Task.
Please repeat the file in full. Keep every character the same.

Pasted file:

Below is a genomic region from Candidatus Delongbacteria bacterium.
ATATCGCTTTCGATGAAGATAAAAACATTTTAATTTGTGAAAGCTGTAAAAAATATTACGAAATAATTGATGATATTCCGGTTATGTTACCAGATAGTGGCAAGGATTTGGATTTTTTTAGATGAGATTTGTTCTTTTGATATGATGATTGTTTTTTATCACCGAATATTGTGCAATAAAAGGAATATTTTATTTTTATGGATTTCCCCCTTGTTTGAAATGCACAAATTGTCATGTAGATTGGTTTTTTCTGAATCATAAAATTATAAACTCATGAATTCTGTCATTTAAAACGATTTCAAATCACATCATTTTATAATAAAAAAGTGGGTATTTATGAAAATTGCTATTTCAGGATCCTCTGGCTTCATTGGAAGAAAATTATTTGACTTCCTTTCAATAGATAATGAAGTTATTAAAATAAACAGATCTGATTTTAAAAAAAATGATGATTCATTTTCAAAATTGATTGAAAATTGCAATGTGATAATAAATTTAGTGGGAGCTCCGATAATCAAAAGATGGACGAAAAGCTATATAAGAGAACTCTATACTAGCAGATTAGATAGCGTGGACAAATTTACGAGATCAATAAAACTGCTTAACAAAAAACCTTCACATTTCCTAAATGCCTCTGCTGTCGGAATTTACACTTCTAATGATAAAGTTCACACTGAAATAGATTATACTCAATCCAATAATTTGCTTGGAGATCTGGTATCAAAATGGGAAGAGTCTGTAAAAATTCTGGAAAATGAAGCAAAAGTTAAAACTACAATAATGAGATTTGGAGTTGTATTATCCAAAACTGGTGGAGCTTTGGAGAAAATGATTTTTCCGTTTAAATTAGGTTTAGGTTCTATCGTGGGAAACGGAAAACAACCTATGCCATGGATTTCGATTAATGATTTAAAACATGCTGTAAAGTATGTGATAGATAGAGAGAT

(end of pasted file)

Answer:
Below is a genomic region from Candidatus Delongbacteria bacterium.
ATATCGCTTTCGATGAAGATAAAAACATTTTAATTTGTGAAAGCTGTAAAAAATATTACGAAATAATTGATGATATTCCGGTTATGTTACCAGATAGTGGCAAGGATTTGGATTTTTTTAGATGAGATTTGTTCTTTTGATATGATGATTGTTTTTTATCACCGAATATTGTGCAATAAAAGGAATATTTTATTTTTATGGATTTCCCCCTTGTTTGAAATGCACAAATTGTCATGTAGATTGGTTTTTTCTGAATCATAAAATTATAAACTCATGAATTCTGTCATTTAAAACGATTTCAAATCACATCATTTTATAATAAAAAAGTGGGTATTTATGAAAATTGCTATTTCAGGATCCTCTGGCTTCATTGGAAGAAAATTATTTGACTTCCTTTCAATAGATAATGAAGTTATTAAAATAAACAGATCTGATTTTAAAAAAAATGATGATTCATTTTCAAAATTGATTGAAAATTGCAATGTGATAATAAATTTAGTGGGAGCTCCGATAATCAAAAGATGGACGAAAAGCTATATAAGAGAACTCTATACTAGCAGATTAGATAGCGTGGACAAATTTACGAGATCAATAAAACTGCTTAACAAAAAACCTTCACATTTCCTAAATGCCTCTGCTGTCGGAATTTACACTTCTAATGATAAAGTTCACACTGAAATAGATTATACTCAATCCAATAATTTGCTTGGAGATCTGGTATCAAAATGGGAAGAGTCTGTAAAAATTCTGGAAAATGAAGCAAAAGTTAAAACTACAATAATGAGATTTGGAGTTGTATTATCCAAAACTGGTGGAGCTTTGGAGAAAATGATTTTTCCGTTTAAATTAGGTTTAGGTTCTATCGTGGGAAACGGAAAACAACCTATGCCATGGATTTCGATTAATGATTTAAAACATGCTGTAAAGTATGTGATAGATAGAGAGAT